At Union Council on the 6th of November, University College Dublin Students’ Union (UCDSU) was unable to get approval for their upcoming annual budget after student representatives raised concerns about the planned budget deficit.

UCDSU President Martha Ní Riada presented the budget to SU Council, however, students raised concerns about the plans to run a significant deficit of €71,162 for the coming year. The SU President assured SU Council that the decision to dip into their financial reserves was financially responsible but said “It does look bad I will give you that”.

Ní Riada explained that since COVID-19, the union had begun dipping into its financial reserves, down to €22,334 from €93,496 – with inflation increasing the cost of maintaining the services which the union provides to students.

UCDSU SU Budget 2023-24
UCDSU SU Budget 2023-24 (Image taken from UCDSU package to Class Representatives and reformatted by The College Tribune. No data has been changed.)

The decision was made to further reduce the existing reserves this year, as UCD has agreed to increase the capitation grant that the college gives to the SU on an annual basis. At present, the capitation grant stands at €727,527, with the college having committed to year-on-year increases.

The capitation grant paid to UCDSU in the year ending 2019 stood at €749,734, showing that there has been a minor ~3% decrease in the grant paid to the Union over this four-year period in which inflation stood at more than 10% measured by the Irish Consumer Price Index.

Ní Riada assured the council that the union wouldn’t be in deficit over the next few years, as this was a temporary measure. She said the reserves would be built back up over the coming years.

Student representatives began to question the decision-making. Students asked the SU President; how long it took to build up the current levels of reserves; how many years she expected it would take to build back up to current levels, and how much the capitation grant would increase to.

The SU President was unable to give concrete answers to these questions, explaining that she didn’t prepare the budget, “I didn’t do accounting, I can honestly just about count” the President joked.

The budget is prepared by full-time staff of the union in conjunction with external accountants, and the union’s accounts are also externally audited, most recently by McInerney Saunders Chartered Accountants and Statutory Audit Firm.

The SU’s budget will be brought to the council on Monday 20th of November for further discussion, with the SU President having committed to returning to SU Council with answers to the questions levied on November 6th.

Examining the SU Budget, the Union expects to see total income reach €1,099,527, with the vast majority of that income coming from the grant given to UCDSU by the university.

Most of the remaining income is expected to come from sponsorship agreements – €80,000, services income – €100,000, and the profit made by the SU shops across campus. The accounts for the SU Shops are separate, as the shops operate under a separate entity – UCDSU Commercial Services Limited – with one shareholder, the SU.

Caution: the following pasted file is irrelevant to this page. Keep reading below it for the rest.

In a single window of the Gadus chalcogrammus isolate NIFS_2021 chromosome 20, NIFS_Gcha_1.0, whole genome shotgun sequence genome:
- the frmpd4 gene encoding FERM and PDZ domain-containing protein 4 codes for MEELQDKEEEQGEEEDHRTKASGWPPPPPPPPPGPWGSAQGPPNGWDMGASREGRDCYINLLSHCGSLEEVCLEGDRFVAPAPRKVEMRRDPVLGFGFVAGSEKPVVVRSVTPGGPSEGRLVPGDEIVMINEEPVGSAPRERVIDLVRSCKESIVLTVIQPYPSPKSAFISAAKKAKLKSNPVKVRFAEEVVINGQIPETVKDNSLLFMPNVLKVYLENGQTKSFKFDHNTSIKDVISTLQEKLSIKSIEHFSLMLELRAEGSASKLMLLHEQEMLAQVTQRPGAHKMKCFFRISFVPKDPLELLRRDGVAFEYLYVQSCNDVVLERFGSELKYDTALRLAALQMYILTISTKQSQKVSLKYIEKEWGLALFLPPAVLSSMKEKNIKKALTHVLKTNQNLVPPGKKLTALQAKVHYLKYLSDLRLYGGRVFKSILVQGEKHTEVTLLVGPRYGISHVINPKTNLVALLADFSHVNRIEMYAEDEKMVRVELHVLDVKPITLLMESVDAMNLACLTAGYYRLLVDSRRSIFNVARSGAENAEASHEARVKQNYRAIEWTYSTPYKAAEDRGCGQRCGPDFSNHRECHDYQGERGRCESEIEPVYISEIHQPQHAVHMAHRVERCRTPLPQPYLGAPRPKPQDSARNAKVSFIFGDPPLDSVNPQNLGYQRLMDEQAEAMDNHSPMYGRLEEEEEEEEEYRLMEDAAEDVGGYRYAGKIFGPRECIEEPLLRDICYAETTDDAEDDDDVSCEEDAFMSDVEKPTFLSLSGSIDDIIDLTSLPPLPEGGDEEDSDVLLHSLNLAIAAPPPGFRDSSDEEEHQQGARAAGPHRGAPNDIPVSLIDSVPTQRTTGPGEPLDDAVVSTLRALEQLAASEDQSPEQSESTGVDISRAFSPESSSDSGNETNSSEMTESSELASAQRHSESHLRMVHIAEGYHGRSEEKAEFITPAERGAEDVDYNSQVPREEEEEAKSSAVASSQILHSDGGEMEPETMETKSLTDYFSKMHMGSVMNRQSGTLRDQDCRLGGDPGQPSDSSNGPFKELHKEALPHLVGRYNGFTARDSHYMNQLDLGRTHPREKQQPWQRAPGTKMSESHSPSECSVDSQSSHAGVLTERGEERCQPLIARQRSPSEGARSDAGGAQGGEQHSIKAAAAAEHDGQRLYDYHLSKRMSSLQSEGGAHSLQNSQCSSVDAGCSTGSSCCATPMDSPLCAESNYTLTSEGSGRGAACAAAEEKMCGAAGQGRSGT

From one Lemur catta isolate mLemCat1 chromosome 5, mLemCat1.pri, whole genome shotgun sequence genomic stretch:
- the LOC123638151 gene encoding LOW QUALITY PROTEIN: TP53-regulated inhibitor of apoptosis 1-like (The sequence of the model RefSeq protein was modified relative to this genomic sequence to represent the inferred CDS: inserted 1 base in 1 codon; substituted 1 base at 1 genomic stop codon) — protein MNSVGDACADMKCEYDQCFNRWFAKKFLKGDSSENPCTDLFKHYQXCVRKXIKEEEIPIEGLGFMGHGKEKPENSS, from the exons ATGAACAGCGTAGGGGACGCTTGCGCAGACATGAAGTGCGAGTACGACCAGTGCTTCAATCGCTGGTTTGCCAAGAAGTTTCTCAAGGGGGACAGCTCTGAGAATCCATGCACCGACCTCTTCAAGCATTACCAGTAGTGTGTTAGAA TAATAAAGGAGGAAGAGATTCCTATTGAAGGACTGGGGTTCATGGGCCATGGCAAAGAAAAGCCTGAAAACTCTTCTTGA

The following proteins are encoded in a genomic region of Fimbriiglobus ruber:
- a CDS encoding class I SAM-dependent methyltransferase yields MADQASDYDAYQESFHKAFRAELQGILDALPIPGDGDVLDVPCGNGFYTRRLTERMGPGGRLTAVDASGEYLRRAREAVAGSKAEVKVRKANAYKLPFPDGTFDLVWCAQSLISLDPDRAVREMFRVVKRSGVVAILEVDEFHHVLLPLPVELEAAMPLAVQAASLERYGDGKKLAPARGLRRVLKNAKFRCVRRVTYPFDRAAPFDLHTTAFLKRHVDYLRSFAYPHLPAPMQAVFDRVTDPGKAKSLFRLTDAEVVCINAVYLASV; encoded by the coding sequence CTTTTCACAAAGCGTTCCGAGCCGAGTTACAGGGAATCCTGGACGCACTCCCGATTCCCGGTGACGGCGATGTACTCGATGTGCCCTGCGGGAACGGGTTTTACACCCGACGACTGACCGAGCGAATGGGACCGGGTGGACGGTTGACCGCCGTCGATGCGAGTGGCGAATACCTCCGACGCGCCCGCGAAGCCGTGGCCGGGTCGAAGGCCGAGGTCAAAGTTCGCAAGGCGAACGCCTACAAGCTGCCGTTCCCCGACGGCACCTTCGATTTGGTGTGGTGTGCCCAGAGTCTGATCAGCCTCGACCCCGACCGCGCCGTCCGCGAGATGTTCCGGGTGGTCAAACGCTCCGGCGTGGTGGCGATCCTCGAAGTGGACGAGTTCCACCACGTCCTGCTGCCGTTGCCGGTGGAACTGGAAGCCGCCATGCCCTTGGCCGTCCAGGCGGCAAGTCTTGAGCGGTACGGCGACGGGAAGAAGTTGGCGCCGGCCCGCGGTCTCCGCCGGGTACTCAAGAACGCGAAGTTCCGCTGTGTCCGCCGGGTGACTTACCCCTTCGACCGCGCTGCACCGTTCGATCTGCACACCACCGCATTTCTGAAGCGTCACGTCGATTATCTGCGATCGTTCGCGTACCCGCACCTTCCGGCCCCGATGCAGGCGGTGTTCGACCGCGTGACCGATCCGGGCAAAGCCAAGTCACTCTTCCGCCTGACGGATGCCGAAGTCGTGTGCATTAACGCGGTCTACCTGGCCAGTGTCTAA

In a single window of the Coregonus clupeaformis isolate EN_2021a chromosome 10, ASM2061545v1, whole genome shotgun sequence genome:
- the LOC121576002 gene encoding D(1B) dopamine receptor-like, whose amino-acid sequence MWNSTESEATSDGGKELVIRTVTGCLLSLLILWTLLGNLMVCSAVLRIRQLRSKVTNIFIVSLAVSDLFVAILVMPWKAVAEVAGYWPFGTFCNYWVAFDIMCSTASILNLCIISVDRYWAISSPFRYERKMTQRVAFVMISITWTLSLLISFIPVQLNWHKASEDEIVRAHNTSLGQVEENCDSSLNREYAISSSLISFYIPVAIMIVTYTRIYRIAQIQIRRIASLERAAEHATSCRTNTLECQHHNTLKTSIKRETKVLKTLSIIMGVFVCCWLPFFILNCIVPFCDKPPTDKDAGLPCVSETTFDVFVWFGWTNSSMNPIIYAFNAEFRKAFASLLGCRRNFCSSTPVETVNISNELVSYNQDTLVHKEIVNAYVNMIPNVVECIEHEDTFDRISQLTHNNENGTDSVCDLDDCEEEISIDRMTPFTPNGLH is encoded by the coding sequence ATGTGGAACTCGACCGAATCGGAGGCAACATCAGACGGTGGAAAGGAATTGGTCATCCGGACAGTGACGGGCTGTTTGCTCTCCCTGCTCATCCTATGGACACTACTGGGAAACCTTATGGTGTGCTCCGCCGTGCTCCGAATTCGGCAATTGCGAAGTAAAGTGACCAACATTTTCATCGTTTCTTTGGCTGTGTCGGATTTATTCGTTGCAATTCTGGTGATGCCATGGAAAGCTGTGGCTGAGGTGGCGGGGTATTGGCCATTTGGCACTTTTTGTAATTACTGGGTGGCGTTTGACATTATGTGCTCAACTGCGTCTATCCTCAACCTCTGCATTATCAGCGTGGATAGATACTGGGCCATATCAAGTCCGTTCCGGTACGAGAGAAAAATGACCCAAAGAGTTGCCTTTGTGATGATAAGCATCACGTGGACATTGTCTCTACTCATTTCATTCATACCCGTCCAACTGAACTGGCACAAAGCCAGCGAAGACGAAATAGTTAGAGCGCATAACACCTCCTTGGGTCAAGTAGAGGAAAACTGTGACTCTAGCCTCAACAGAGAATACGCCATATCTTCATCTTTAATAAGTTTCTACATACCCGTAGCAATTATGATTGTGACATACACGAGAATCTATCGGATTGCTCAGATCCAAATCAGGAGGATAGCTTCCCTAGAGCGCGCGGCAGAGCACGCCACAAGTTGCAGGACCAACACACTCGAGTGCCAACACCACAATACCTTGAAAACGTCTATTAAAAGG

While the SU expect to generate nearly €1.1 million euros of income, they have not budgeted that the University Observer, the SU-funded campus newspaper, will generate any profit from advertising. The Observer is expected to cost the union more than €57,000 over the year.

Expenditure on support and student activities is expected to reach a considerable €1,170,689 for the year ending 30 June 2024. Payroll for non-elected staff members will reach €518,952 with a further €195,998. This brings the overall payroll to €714,950, the biggest expenditure of the union.

Notable sources of expenditure include an expected €25,000 on running elections, €6,000 in “strategy”, €8,000 in class representative training and activities, and €23,000 being spent on exam costs, such as staffing the SU’s stand in the RDS and other temporary expenses.

The Students’ Union therefore expect to see a loss of €71,162 for the coming year. This budget loss will bring the Union’s financial reserves down to €22,334, just three years after the Students’ Union reported a total financial reserve of €312,891 as of June 2021. This is a cumulative loss over the past three years of €290,557.

It is worth noting that the Union’s 2021 accounts state that the large surplus it reported was due to “the company being in receipt of temporary government grants as a result of the Covid 19 pandemic.”

The same accounts say that the union’s future finances were sustainable due to “tight cost control measures” which had been put in place such as the “cancellation of all non-essential expenditure, the postponement of any further staff hiring and guaranteed capitation funds from University College Dublin”.

Analysis: The Union’s decision to run a budget deficit may seem risky at face value, however, with UCD having committed to increase the capitation grant in the coming years it seems wholly reasonable. Any business being guaranteed a significant increase in its single largest income source could be forgiven for spending part of its cash reserves. The primary reasons for holding reserves are to fund unexpected costs and to allow for better financial manoeuvrability. With the rate of inflation set to reduce in a “gradual” fashion, per the Central Bank, and the Union still planning to hold some limited reserves, the risk in this decision is likely minimal.

Hugh Dooley – Co-Editor